Leaving My California

I’ve lived in California since 1989.  I’ve lived in Palo Alto, a town on the peninsula south of San Francisco (Silicon Valley) for fifteen years.  I came here because I took a job at my former company’s corporate headquarters.   Now I’m leaving. 
                          
Leaving is the right thing to do, for my family and my work.  But still.
                                                       
I know that a place, a land, cannot love you, but I think that one of my greatest loves has been my California.  I love the place.  I love the look of coastal California.  I love the rocky cliffs next to the seashore, the seasons of dry and wet, the mountains in the distance.  My world is Northern California, the area around San Francisco, but I also love the California central coast and the southern coastal area.  I love the San Francisco Bay.  My town, Palo Alto, is one of the towns ringing the bay.
                                             
I love the weather.  Coastal California is one of only five Mediterranean climates in the world.  I love how the climate where I live is moderate, temperate, rarely hot or cold.  The air is dry, not humid or muggy.  I love how it cools down at night in summer, due to the blessed cold Pacific Ocean.  I love the Pacific Ocean.   I love how, when it’s not raining, the sky is overcast in the morning, and then the sky is blue.  I love how it rains only in the winter, and the rain just comes down, no thunderstorms.  I love how even in the winter there are days of sunshine.  I love how it doesn’t snow or freeze where I live, at my elevation, ever.   I love the look of the light.  I love how, even in the winter, something is always blooming.
                                        
I love something that’s hard to describe, a casual acceptance.   Sometimes that can translate to indifference, but it still works for me.  You make friends here, good friends – it just takes longer than you would think.   I’ve felt free here.  That freedom will go with me, wherever I live.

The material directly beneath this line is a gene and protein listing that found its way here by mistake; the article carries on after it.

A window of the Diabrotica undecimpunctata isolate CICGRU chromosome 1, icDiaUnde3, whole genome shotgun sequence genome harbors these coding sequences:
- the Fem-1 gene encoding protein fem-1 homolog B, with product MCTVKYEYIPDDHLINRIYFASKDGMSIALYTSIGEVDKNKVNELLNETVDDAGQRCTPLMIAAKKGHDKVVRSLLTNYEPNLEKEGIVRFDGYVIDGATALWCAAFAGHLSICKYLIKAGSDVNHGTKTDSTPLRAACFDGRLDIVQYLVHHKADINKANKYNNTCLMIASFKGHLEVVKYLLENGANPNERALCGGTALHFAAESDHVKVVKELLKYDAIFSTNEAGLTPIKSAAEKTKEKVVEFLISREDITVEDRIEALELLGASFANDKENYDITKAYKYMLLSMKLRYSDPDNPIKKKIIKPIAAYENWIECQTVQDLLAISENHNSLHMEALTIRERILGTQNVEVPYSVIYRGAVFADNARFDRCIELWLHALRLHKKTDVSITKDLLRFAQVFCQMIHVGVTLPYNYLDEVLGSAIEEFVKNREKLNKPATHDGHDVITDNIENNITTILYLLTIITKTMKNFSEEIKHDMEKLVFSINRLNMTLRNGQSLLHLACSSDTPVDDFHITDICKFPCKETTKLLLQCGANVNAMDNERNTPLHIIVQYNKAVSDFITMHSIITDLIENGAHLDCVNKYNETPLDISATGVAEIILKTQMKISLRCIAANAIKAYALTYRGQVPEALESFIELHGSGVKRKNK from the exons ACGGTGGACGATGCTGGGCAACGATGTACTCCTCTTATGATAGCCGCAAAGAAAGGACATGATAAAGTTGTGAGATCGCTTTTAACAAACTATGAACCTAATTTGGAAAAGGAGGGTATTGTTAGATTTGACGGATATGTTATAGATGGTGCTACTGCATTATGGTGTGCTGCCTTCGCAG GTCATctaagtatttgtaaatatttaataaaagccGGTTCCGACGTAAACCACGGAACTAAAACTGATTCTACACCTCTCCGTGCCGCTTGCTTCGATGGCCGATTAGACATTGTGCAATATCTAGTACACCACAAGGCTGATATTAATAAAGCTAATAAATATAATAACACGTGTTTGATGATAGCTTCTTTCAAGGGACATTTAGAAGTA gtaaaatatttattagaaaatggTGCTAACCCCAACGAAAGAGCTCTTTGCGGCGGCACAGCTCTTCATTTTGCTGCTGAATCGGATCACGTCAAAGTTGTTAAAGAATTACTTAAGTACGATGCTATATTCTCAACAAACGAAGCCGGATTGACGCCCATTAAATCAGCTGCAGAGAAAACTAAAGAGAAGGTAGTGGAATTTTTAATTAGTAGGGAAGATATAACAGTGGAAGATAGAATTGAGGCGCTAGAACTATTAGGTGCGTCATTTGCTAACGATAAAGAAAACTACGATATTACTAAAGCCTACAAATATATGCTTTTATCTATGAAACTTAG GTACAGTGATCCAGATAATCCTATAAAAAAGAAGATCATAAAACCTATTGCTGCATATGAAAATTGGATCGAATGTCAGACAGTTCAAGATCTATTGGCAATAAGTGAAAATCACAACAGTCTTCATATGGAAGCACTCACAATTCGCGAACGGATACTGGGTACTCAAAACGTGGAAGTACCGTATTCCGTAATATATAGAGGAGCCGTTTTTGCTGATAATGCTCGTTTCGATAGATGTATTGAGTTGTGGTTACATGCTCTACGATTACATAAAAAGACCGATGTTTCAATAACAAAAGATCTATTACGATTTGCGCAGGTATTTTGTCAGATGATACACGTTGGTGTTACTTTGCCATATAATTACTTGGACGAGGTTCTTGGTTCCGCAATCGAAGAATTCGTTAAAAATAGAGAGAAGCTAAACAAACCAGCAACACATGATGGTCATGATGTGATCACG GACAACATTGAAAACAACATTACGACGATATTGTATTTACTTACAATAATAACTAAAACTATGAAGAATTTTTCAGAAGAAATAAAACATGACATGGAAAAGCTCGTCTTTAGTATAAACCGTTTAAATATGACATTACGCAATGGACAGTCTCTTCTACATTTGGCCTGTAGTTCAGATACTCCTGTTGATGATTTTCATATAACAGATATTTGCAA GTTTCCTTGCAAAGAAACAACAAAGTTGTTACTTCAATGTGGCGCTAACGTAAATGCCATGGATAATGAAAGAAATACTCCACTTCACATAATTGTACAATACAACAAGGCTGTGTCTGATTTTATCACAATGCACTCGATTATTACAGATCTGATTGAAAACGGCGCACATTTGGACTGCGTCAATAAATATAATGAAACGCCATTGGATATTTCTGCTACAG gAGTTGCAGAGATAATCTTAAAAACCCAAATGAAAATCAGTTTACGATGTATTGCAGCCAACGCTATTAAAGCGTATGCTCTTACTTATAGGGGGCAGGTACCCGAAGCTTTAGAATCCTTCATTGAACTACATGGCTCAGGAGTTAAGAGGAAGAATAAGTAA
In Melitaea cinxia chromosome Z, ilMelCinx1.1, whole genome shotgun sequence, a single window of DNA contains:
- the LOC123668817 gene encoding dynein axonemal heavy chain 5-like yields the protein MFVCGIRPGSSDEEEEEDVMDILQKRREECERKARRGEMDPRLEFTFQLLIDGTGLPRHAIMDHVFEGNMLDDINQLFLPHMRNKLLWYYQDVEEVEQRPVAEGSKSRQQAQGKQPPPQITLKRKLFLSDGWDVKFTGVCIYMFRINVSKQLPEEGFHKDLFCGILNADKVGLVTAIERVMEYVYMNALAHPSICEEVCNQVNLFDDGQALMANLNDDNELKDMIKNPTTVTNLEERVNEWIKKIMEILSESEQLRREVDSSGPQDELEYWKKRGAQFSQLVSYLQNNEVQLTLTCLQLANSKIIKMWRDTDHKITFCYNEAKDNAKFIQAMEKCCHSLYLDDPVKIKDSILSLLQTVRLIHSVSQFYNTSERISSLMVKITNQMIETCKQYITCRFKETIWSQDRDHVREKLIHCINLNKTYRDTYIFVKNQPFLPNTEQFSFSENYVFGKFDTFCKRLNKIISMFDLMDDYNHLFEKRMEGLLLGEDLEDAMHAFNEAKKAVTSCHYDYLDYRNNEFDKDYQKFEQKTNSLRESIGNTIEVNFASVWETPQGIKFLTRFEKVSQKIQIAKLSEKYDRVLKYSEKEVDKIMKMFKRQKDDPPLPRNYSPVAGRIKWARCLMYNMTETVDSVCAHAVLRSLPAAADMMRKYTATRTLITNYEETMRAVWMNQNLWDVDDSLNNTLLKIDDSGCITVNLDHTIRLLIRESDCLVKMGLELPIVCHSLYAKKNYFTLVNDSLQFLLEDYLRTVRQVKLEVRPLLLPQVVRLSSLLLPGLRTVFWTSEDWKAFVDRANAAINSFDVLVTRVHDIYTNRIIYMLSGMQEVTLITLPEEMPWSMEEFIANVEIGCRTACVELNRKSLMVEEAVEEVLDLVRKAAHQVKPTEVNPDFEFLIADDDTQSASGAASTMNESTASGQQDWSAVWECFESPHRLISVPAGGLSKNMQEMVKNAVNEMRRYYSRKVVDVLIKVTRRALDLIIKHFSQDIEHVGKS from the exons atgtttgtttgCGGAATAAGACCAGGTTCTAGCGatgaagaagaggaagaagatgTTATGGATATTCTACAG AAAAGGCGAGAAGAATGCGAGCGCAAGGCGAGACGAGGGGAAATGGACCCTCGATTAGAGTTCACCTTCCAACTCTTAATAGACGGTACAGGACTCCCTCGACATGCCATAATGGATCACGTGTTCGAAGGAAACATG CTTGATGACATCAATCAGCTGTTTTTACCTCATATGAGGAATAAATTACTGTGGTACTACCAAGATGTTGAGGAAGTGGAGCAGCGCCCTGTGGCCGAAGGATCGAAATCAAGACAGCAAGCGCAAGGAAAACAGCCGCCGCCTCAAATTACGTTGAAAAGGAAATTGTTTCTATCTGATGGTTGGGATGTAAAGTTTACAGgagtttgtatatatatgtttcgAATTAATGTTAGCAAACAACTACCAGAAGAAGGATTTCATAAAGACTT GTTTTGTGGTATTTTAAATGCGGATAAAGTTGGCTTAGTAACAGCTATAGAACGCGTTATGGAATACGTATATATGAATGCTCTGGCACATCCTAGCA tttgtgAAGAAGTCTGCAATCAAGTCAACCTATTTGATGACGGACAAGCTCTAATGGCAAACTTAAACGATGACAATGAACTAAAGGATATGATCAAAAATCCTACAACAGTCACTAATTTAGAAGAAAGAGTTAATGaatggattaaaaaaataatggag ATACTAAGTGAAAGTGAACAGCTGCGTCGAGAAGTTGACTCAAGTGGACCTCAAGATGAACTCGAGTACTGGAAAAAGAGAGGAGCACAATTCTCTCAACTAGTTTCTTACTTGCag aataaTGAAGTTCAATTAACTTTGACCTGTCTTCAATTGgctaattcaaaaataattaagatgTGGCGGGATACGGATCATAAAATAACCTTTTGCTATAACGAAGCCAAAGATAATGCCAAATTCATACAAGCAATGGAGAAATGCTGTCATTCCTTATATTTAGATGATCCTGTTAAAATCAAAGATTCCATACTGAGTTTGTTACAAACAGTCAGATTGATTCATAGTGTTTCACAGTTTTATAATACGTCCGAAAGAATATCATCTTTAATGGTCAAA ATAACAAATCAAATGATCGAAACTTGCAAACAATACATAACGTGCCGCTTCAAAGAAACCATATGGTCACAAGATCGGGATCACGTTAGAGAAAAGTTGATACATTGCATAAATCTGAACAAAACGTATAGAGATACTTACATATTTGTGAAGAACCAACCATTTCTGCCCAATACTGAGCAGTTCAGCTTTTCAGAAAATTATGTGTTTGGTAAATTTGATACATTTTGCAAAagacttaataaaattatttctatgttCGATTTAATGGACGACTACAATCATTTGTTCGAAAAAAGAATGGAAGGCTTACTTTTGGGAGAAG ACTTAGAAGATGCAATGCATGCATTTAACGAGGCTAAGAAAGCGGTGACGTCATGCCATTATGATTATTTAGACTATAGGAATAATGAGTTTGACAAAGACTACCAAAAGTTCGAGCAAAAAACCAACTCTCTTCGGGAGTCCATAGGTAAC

I love being in the hi-tech business in Silicon Valley, but that’s not why I moved here.  I moved for California. 
                                       
I love Point Reyes National Seashore – my favorite place in the world.  I’ve been there so much I know it in a way I’ll never know another outdoor space. I love Seacliff State Beach, the Palo Alto Art Center, various art galleries, museums and events, my coffeehouse, the Palo Alto Baylands Park, the swaths of blue Lily of the Nile (Agapanthus) plants blooming.  I love the work of various California artists.
                               
I love where I live, a smaller, older apartment complex built around an inner courtyard.  The apartments are big, with a lot of light but not a lot of soundproofing, so the apartment managers try to hire quiet tenants.  It’s hard to describe why I like it so much.  Something about the place just worked for me.  In all the years I’ve lived here, I’ve felt, oddly enough, like I was living in a resort, even though it’s not a fancy place.
                                 
I love the apartment pool, which is very California.  I love the blue of it, the water, the tile around the edges, the comfortable chairs.  There have been many times I was the only person in the pool, swimming a few laps, and then padding slowly back and forth.   When I was by myself it was “my pool”.  When a family member visited it was “our pool”.  It was magical.
                                            
I think that you can move forward, as they say, without denying what you had and where you’ve been.  There are good places everywhere.  I’m looking forward to swimming in my hometown community pool, to autumn in the northeast US, to being there for my family, to going to the Jersey seashore, to new work.  I think that my life will be good.  But in my heart I will never leave my California.
My California - Pool at Dusk

My California - Pool at Dusk

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6 thoughts on “Leaving My California

  1. How uplifting to read something in praise of California. As a fellow Californian ( Southern branch), I get tired of all the complaints from within and criticism from without. A place can’t love you, but it can be better off with people who appreciate it .

  2. Pingback: On being optimistic, tech, the quality of the light, good weather « Amarez – mszv – feels like home

  3. Pingback: My Journey, California to Pennsylvania, July 2009. Part 2 of 3, Santa Fe to Oklahoma « Amarez – mszv – feels like home

  4. As a San Francisco native currently going to school in Boston, I can completely relate. Sure, there are beautiful and wonderful things about many other parts of the country. The northeast is gorgeous, especially in the autumn, like you mentioned. But there is nothing like California, and the “casual acceptance” you loved is what I love most about northern California too. It’s a very special place and I think once you’ve been a part of it it never leaves you.

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